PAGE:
The Inuit had many different games that they played inside and outside their
igloos. Because igloos did not have a lot of space inside to move around,
the Inuit invented games that could be played in small spaces. Many of these
games were tests of strength. The Inuit needed to keep up their strength.
They were confined to a small space for several days at a time due to stormy
weather outside. All of these games required patience, determination, and
String Games like Cat's Cradle – Someone would take
a long piece of string and tie the two ends together to make a big loop. They
would then loop the string around their fingers to make different patterns
without getting it in a knot. Each pattern accompanies part of a story that
is being told to the person watching.
Throat Singing – The purpose of this game is to outlast
your opponent. Two people stand facing each other. While they look at each
other they hum, or sing in their throats. They do this until one person starts
Cup and pin – This game requires a peg or pin that
is attached to a cup. The object of this game is to flip the cup onto the
pin. Some of the cups are solid with two or three holes drilled into the base
of it. The player then has to get the pin into one of the holes or into each
of the holes in a certain order.
One Foot High Kick – The object of this game is to
hit a target that is hanging above the ground with your foot. The player can
either get a running start or start in a standing position. The player then
kicks up with one foot and tries to make contact with the target. The player
must then land on one foot, the foot that kicked the target. For this game
you need strong leg muscles for jumping and balancing.
Two Foot High Kick – The object of this game is to
hit a target that is hanging above the ground with both feet. As in One Foot
High Kick, the player can either get a running start or can start in a standing
position. In Two Foot High Kick the player kicks the target with both feet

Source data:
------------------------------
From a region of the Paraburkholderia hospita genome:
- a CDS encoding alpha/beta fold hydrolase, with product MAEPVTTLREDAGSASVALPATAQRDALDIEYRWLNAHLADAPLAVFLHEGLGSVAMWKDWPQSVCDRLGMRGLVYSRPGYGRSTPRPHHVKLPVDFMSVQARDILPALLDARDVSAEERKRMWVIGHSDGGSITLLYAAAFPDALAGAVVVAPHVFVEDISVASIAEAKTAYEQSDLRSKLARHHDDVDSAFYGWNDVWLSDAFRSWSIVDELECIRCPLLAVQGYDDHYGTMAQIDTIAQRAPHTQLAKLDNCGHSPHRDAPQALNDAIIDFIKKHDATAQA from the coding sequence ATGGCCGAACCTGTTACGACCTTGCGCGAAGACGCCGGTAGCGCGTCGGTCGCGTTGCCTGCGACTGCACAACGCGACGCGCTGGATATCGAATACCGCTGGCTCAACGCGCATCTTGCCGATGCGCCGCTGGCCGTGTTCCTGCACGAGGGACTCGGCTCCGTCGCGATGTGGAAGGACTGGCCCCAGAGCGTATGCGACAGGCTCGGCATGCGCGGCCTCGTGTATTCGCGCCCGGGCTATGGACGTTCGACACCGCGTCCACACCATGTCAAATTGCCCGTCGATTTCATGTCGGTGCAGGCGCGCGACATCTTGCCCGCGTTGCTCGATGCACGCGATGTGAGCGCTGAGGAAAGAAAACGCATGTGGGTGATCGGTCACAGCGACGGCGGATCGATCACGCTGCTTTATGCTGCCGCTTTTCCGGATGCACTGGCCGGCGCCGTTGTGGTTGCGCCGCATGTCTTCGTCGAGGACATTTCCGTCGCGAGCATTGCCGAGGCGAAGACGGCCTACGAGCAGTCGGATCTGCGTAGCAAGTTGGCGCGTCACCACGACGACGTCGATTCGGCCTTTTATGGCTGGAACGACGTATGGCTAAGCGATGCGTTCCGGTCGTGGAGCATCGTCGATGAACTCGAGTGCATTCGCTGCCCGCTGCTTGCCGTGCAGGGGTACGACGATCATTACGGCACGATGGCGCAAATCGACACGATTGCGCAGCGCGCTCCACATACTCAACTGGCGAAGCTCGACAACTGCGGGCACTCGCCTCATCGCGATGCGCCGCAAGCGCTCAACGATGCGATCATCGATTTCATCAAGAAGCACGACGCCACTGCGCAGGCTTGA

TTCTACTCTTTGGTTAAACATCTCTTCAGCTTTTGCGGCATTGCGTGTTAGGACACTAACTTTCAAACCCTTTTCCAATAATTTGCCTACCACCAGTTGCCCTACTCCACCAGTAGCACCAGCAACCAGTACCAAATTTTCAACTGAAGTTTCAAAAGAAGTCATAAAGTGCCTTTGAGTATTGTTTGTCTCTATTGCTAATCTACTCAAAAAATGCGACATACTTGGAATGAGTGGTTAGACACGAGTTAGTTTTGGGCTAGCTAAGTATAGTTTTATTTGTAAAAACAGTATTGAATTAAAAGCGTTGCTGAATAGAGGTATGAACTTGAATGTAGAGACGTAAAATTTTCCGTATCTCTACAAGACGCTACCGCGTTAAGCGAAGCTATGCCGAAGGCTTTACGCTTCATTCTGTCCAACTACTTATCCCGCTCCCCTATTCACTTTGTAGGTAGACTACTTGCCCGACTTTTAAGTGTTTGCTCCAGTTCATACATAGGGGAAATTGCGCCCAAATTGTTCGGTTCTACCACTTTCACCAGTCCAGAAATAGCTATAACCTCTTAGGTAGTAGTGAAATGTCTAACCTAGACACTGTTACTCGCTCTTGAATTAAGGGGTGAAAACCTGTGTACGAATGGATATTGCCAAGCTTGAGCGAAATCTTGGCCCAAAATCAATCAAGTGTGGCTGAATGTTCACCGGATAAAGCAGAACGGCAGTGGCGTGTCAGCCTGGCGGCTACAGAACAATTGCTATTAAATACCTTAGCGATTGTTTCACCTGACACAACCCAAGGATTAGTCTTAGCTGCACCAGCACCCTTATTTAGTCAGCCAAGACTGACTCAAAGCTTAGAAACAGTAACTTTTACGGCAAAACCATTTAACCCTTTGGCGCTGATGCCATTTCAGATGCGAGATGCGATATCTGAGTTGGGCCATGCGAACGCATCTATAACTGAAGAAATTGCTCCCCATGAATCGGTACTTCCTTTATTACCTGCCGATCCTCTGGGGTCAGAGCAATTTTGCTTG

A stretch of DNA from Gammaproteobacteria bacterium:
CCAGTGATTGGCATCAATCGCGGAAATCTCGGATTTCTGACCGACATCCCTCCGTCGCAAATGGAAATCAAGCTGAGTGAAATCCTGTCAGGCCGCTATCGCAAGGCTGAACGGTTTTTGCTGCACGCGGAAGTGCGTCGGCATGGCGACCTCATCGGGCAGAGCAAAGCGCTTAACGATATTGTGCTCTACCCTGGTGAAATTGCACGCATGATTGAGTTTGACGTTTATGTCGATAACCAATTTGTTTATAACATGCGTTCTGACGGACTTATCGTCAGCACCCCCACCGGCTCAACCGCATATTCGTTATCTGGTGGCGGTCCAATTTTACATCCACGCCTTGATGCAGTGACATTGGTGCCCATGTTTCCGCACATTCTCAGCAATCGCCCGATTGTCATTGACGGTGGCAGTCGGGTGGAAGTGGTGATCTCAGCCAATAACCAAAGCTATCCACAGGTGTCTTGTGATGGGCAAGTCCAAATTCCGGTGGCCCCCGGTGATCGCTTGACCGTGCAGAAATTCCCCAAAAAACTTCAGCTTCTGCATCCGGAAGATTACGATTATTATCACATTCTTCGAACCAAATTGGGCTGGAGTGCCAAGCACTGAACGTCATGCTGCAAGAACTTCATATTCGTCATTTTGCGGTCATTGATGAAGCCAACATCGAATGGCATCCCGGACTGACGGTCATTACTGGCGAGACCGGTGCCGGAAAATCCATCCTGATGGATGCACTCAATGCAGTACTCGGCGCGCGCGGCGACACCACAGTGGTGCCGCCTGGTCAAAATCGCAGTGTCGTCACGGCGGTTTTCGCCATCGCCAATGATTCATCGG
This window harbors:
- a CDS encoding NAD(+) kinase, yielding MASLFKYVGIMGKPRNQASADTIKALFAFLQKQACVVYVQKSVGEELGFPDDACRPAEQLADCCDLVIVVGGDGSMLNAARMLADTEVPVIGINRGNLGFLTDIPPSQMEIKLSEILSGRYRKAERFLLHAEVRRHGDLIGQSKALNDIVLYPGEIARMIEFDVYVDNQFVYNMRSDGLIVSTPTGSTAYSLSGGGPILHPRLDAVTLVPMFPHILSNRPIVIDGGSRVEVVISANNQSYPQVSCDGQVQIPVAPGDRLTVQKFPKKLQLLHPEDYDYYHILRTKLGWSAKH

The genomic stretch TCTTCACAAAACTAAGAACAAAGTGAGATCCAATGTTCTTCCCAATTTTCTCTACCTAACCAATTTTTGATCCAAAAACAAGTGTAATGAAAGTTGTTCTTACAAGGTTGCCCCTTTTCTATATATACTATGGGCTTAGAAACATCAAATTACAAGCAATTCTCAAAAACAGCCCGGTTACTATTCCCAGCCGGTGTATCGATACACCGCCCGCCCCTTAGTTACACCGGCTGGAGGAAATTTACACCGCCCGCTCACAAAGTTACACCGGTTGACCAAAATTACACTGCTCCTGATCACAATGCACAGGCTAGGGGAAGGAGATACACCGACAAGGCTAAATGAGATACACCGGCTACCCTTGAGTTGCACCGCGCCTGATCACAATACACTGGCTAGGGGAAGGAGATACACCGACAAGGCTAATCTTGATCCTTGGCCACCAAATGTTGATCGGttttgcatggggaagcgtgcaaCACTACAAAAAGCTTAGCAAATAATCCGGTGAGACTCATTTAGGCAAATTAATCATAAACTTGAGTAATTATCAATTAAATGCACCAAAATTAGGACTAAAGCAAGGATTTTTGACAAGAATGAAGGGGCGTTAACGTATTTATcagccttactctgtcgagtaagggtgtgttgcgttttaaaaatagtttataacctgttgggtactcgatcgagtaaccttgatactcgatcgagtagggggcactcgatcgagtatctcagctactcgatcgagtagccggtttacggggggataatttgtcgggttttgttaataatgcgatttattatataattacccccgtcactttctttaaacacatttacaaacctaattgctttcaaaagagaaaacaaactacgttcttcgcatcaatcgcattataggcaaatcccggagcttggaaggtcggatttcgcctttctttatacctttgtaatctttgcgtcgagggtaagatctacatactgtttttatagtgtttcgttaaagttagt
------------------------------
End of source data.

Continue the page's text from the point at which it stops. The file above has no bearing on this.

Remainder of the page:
at the same time and then lands on two feet. The player's feet must be held
together the entire time. For this one you need really strong stomach muscles
to lift up both legs and good leg muscles for jumping.
Airplane – This is not the same game of airplane that
some kids are familiar with. In this game one person is not held by their
ankles or under their arms and swung around until they are dizzy! This game
involves four people. The player lies on the ground with his/her feet together
and arms straight out to the side. The player has to make his/her body very
stiff. One person takes the player by the feet and two people take the player's
arms. They lift the player off the ground and walk around a course.
Kickball Games – These games involve kicking a hide
covered ball. One of these games is similar to the game of hackeysack. The
Inuit hit the small hide-covered ball with their feet. The object is to keep
the ball from hitting the ground for as long as possible. This game could
be played inside or outside.
Snow Snake – The Inuit take a stick and slide it across
the snow as far as it will go. The one who slides his/her stick the furthest
wins. This game was adapted from the Eastern Woodlands region.
Sledge Jump – A course is set up where the player
has to jump with both feet over a series of obstacles called sledges. The
player goes back and forth over the course as many times as he/she can without
stumbling or stopping. The player who jumps over the most sledges wins.